Using environment variables is a great way to configure different parts of your Node.js application. And many packages and/or modules may exhibit different behavior based on the value of different NODE_ENV variables.

One way to easily store environment variables is to put them in a .env file. These files allow you to specify a wide range of environment variables and their corresponding values.

In most cases, you don't want to add the .env file to source control (i.e. Git). So, you should add it to your .gitignore file to make sure it's excluded from any future commits.

To achieve this, create a .env file in the root of your Node.js project directory:

      touch .env

And add environment-specific variables on new lines in the form of NAME=VALUE.

Here is an example:


Nice! Now we have a .env file with a variable we want to use. But how do we get that variable loaded into our code?

The easiest way is to use the npm module called dotenv. This will do all the heavy lifting for us.

You can install it with one of these commands:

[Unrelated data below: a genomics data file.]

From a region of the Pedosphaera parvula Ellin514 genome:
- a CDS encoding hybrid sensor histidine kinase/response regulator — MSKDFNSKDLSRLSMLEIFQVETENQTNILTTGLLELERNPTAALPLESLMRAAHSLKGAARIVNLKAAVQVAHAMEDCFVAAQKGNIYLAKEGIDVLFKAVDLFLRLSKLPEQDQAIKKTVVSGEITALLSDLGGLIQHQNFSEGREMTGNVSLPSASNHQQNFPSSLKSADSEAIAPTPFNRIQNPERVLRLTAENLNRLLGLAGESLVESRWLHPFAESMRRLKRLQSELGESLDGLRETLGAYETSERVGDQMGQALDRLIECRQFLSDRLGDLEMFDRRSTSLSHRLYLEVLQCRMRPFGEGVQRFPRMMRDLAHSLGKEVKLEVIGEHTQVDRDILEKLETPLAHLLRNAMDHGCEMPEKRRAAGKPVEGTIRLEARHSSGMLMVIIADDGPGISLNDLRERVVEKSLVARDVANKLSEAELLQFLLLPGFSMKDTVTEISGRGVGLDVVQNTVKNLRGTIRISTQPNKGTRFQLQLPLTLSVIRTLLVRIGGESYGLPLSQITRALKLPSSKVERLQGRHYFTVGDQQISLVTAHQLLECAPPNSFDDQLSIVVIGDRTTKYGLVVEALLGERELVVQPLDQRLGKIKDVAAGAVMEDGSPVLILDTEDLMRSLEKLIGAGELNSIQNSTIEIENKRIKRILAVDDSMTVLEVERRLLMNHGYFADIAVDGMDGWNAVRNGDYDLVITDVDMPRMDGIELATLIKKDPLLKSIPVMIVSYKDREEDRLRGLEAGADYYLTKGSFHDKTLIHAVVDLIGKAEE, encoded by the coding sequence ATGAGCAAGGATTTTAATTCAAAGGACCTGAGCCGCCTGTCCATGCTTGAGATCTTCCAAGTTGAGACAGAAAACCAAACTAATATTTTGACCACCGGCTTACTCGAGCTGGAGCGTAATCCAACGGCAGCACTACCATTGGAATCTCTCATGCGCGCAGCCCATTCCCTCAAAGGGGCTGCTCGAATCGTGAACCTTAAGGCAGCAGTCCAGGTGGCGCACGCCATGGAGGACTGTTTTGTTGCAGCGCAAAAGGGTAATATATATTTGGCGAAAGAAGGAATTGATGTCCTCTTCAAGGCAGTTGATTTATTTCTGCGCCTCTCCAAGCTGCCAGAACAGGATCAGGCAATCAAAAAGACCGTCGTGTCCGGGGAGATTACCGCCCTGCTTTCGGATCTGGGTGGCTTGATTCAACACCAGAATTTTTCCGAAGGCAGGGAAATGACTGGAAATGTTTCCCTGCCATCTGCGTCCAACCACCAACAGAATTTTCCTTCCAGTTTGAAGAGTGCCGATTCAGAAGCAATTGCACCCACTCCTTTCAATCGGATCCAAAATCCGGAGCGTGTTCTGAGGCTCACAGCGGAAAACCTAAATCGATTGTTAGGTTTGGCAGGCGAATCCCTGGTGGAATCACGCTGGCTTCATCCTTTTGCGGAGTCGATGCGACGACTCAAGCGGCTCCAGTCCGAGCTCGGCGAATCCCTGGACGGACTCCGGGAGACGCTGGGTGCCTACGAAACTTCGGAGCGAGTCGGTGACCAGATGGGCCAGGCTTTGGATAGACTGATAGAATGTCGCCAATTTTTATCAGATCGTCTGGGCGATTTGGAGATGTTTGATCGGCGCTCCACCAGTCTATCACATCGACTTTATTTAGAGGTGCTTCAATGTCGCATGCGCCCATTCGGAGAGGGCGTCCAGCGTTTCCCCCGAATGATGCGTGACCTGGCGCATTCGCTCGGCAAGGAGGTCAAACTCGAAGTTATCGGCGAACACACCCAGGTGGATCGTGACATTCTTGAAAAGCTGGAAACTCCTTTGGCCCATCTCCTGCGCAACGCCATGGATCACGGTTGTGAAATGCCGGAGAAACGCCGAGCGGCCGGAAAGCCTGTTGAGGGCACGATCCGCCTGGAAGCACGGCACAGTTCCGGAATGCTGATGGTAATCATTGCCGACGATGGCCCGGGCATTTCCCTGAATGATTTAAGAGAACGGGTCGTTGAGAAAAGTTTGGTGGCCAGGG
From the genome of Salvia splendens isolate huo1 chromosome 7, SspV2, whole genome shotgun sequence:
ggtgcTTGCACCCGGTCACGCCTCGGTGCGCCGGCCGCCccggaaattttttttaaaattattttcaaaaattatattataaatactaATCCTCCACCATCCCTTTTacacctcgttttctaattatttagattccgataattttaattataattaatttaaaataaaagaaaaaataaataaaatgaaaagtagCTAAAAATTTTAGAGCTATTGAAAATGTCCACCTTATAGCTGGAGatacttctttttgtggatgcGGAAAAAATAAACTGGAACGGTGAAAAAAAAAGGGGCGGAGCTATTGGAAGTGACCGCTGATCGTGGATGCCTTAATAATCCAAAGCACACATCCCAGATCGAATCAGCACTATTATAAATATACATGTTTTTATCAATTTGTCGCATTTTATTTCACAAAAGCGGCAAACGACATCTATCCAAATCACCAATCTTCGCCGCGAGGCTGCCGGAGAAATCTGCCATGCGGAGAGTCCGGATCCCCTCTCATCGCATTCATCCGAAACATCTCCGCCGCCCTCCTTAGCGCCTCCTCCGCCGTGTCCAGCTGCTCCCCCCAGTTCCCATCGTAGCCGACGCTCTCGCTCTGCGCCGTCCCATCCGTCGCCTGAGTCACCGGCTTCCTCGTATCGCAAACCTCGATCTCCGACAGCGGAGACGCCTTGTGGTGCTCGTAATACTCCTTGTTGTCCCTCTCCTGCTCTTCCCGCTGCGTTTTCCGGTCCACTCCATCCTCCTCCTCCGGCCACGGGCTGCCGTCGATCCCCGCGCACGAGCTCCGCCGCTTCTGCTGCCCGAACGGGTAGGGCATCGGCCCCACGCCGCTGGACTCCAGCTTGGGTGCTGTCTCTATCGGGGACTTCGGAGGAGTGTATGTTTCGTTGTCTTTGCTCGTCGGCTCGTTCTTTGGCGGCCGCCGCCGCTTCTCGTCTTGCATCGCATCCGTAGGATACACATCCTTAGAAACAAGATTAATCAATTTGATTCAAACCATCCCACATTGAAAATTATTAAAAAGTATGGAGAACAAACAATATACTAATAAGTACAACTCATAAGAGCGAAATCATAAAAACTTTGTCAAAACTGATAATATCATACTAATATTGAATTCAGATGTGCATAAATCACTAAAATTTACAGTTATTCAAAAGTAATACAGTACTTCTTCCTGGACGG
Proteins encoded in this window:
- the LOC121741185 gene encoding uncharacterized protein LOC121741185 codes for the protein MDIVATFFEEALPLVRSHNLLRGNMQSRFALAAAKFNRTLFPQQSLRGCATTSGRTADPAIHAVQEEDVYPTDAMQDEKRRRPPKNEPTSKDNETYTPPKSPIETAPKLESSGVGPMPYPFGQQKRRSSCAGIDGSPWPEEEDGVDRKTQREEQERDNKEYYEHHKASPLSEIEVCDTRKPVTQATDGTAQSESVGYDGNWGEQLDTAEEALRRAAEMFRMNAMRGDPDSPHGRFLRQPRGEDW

npm install dotenv --save
      yarn add dotenv

After you've successfully installed the npm package, add the following two lines to the top of your entry file:

      const dotenv = require("dotenv")


Make sure the dotenv.config() line is added as early as possible in your application to make sure all your code has access to your variables.

process.env now has the keys and values defined in your .env file.

You can test it out by logging the variable in the .env file:

      console.log(process.env.PASSWORD) //"12345"

When you run the code, you should see your variable's value in the command line output.

Check out the dotenv documentation for more information.

Hopefully, this was helpful in your coding endeavors.

Thanks for reading and happy coding!